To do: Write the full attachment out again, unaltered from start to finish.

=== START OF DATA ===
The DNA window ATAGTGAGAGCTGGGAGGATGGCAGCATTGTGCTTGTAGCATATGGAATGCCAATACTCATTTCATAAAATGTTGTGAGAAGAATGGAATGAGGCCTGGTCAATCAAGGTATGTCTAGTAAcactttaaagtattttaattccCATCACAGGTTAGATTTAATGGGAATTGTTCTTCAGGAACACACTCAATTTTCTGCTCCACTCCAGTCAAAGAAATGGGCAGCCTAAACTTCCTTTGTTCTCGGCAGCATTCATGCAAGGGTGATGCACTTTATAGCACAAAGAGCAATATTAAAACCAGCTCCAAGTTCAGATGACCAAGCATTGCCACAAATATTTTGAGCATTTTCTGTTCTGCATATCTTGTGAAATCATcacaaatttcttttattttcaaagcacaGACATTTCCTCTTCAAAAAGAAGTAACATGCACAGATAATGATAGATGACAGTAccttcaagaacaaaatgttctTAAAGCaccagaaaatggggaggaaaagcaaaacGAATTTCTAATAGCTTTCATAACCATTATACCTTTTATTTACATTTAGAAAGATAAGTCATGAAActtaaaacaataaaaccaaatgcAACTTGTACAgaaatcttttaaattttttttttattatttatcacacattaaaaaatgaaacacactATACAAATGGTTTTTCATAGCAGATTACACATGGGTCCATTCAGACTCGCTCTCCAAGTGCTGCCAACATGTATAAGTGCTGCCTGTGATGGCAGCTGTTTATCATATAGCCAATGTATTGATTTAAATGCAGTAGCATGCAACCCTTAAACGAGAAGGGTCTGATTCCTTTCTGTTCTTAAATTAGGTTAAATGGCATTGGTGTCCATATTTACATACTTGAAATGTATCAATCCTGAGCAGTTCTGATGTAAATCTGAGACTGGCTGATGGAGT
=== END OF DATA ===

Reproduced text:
The DNA window ATAGTGAGAGCTGGGAGGATGGCAGCATTGTGCTTGTAGCATATGGAATGCCAATACTCATTTCATAAAATGTTGTGAGAAGAATGGAATGAGGCCTGGTCAATCAAGGTATGTCTAGTAAcactttaaagtattttaattccCATCACAGGTTAGATTTAATGGGAATTGTTCTTCAGGAACACACTCAATTTTCTGCTCCACTCCAGTCAAAGAAATGGGCAGCCTAAACTTCCTTTGTTCTCGGCAGCATTCATGCAAGGGTGATGCACTTTATAGCACAAAGAGCAATATTAAAACCAGCTCCAAGTTCAGATGACCAAGCATTGCCACAAATATTTTGAGCATTTTCTGTTCTGCATATCTTGTGAAATCATcacaaatttcttttattttcaaagcacaGACATTTCCTCTTCAAAAAGAAGTAACATGCACAGATAATGATAGATGACAGTAccttcaagaacaaaatgttctTAAAGCaccagaaaatggggaggaaaagcaaaacGAATTTCTAATAGCTTTCATAACCATTATACCTTTTATTTACATTTAGAAAGATAAGTCATGAAActtaaaacaataaaaccaaatgcAACTTGTACAgaaatcttttaaattttttttttattatttatcacacattaaaaaatgaaacacactATACAAATGGTTTTTCATAGCAGATTACACATGGGTCCATTCAGACTCGCTCTCCAAGTGCTGCCAACATGTATAAGTGCTGCCTGTGATGGCAGCTGTTTATCATATAGCCAATGTATTGATTTAAATGCAGTAGCATGCAACCCTTAAACGAGAAGGGTCTGATTCCTTTCTGTTCTTAAATTAGGTTAAATGGCATTGGTGTCCATATTTACATACTTGAAATGTATCAATCCTGAGCAGTTCTGATGTAAATCTGAGACTGGCTGATGGAGT